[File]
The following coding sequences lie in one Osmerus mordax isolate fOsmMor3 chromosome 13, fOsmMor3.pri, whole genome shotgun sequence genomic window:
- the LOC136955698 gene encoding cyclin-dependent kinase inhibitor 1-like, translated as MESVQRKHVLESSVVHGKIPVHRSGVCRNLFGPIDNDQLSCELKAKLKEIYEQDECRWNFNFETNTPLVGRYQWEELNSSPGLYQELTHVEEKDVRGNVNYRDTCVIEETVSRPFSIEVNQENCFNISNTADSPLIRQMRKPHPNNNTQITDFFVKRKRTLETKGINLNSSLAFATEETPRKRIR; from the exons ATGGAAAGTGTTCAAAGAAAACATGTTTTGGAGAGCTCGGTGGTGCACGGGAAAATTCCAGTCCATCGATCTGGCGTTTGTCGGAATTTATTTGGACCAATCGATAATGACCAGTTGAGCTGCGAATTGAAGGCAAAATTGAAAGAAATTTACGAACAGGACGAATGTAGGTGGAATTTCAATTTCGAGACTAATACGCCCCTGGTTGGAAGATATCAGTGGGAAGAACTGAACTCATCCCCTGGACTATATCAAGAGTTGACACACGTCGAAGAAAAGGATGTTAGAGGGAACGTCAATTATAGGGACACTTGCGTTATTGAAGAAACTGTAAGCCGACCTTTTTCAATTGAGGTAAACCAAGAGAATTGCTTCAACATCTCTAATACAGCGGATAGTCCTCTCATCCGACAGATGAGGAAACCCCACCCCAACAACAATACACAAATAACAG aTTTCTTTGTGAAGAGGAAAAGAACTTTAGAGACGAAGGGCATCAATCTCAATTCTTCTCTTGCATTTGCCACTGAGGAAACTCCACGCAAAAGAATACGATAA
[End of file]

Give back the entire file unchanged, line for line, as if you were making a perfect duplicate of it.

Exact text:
The following coding sequences lie in one Osmerus mordax isolate fOsmMor3 chromosome 13, fOsmMor3.pri, whole genome shotgun sequence genomic window:
- the LOC136955698 gene encoding cyclin-dependent kinase inhibitor 1-like, translated as MESVQRKHVLESSVVHGKIPVHRSGVCRNLFGPIDNDQLSCELKAKLKEIYEQDECRWNFNFETNTPLVGRYQWEELNSSPGLYQELTHVEEKDVRGNVNYRDTCVIEETVSRPFSIEVNQENCFNISNTADSPLIRQMRKPHPNNNTQITDFFVKRKRTLETKGINLNSSLAFATEETPRKRIR; from the exons ATGGAAAGTGTTCAAAGAAAACATGTTTTGGAGAGCTCGGTGGTGCACGGGAAAATTCCAGTCCATCGATCTGGCGTTTGTCGGAATTTATTTGGACCAATCGATAATGACCAGTTGAGCTGCGAATTGAAGGCAAAATTGAAAGAAATTTACGAACAGGACGAATGTAGGTGGAATTTCAATTTCGAGACTAATACGCCCCTGGTTGGAAGATATCAGTGGGAAGAACTGAACTCATCCCCTGGACTATATCAAGAGTTGACACACGTCGAAGAAAAGGATGTTAGAGGGAACGTCAATTATAGGGACACTTGCGTTATTGAAGAAACTGTAAGCCGACCTTTTTCAATTGAGGTAAACCAAGAGAATTGCTTCAACATCTCTAATACAGCGGATAGTCCTCTCATCCGACAGATGAGGAAACCCCACCCCAACAACAATACACAAATAACAG aTTTCTTTGTGAAGAGGAAAAGAACTTTAGAGACGAAGGGCATCAATCTCAATTCTTCTCTTGCATTTGCCACTGAGGAAACTCCACGCAAAAGAATACGATAA